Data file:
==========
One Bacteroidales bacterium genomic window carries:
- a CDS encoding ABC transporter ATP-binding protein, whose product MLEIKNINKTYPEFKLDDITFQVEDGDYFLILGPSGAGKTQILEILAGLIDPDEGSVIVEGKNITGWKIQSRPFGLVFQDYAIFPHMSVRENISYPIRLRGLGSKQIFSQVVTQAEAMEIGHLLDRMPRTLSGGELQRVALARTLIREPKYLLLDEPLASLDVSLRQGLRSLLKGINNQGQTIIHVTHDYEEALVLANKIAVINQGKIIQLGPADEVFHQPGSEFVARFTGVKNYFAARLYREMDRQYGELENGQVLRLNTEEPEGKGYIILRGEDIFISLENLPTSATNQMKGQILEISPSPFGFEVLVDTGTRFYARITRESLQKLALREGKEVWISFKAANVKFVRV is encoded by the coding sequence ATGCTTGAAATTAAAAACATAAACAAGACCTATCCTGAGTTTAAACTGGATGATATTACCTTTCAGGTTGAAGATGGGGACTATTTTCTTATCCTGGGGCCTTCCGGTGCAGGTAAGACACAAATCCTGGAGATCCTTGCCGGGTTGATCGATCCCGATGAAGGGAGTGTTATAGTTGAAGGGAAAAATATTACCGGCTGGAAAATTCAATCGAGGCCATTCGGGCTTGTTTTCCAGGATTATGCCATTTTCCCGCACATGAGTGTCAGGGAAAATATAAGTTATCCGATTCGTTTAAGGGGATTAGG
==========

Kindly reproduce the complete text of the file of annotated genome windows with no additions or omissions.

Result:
One Bacteroidales bacterium genomic window carries:
- a CDS encoding ABC transporter ATP-binding protein, whose product MLEIKNINKTYPEFKLDDITFQVEDGDYFLILGPSGAGKTQILEILAGLIDPDEGSVIVEGKNITGWKIQSRPFGLVFQDYAIFPHMSVRENISYPIRLRGLGSKQIFSQVVTQAEAMEIGHLLDRMPRTLSGGELQRVALARTLIREPKYLLLDEPLASLDVSLRQGLRSLLKGINNQGQTIIHVTHDYEEALVLANKIAVINQGKIIQLGPADEVFHQPGSEFVARFTGVKNYFAARLYREMDRQYGELENGQVLRLNTEEPEGKGYIILRGEDIFISLENLPTSATNQMKGQILEISPSPFGFEVLVDTGTRFYARITRESLQKLALREGKEVWISFKAANVKFVRV is encoded by the coding sequence ATGCTTGAAATTAAAAACATAAACAAGACCTATCCTGAGTTTAAACTGGATGATATTACCTTTCAGGTTGAAGATGGGGACTATTTTCTTATCCTGGGGCCTTCCGGTGCAGGTAAGACACAAATCCTGGAGATCCTTGCCGGGTTGATCGATCCCGATGAAGGGAGTGTTATAGTTGAAGGGAAAAATATTACCGGCTGGAAAATTCAATCGAGGCCATTCGGGCTTGTTTTCCAGGATTATGCCATTTTCCCGCACATGAGTGTCAGGGAAAATATAAGTTATCCGATTCGTTTAAGGGGATTAGG